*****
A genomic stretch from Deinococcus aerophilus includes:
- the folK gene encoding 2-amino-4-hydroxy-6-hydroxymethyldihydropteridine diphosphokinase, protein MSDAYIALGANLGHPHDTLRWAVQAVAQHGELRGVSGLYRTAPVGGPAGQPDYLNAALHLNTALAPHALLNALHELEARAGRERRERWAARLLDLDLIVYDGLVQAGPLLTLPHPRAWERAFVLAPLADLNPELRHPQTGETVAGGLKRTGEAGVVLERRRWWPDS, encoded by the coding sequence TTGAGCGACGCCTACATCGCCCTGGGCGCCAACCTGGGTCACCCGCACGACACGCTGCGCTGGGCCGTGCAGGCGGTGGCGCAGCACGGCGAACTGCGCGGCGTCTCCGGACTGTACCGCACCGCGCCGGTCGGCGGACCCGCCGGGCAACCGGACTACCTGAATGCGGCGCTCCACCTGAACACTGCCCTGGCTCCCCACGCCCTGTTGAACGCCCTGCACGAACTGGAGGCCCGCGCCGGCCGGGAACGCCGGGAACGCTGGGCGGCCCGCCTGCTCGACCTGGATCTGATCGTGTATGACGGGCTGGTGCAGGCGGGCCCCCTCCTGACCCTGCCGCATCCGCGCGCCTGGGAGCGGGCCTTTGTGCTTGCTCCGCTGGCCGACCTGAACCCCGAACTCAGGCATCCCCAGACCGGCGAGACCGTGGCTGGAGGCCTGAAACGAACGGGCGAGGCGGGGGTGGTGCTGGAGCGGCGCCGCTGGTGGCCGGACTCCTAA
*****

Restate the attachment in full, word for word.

A genomic stretch from Deinococcus aerophilus includes:
- the folK gene encoding 2-amino-4-hydroxy-6-hydroxymethyldihydropteridine diphosphokinase, protein MSDAYIALGANLGHPHDTLRWAVQAVAQHGELRGVSGLYRTAPVGGPAGQPDYLNAALHLNTALAPHALLNALHELEARAGRERRERWAARLLDLDLIVYDGLVQAGPLLTLPHPRAWERAFVLAPLADLNPELRHPQTGETVAGGLKRTGEAGVVLERRRWWPDS, encoded by the coding sequence TTGAGCGACGCCTACATCGCCCTGGGCGCCAACCTGGGTCACCCGCACGACACGCTGCGCTGGGCCGTGCAGGCGGTGGCGCAGCACGGCGAACTGCGCGGCGTCTCCGGACTGTACCGCACCGCGCCGGTCGGCGGACCCGCCGGGCAACCGGACTACCTGAATGCGGCGCTCCACCTGAACACTGCCCTGGCTCCCCACGCCCTGTTGAACGCCCTGCACGAACTGGAGGCCCGCGCCGGCCGGGAACGCCGGGAACGCTGGGCGGCCCGCCTGCTCGACCTGGATCTGATCGTGTATGACGGGCTGGTGCAGGCGGGCCCCCTCCTGACCCTGCCGCATCCGCGCGCCTGGGAGCGGGCCTTTGTGCTTGCTCCGCTGGCCGACCTGAACCCCGAACTCAGGCATCCCCAGACCGGCGAGACCGTGGCTGGAGGCCTGAAACGAACGGGCGAGGCGGGGGTGGTGCTGGAGCGGCGCCGCTGGTGGCCGGACTCCTAA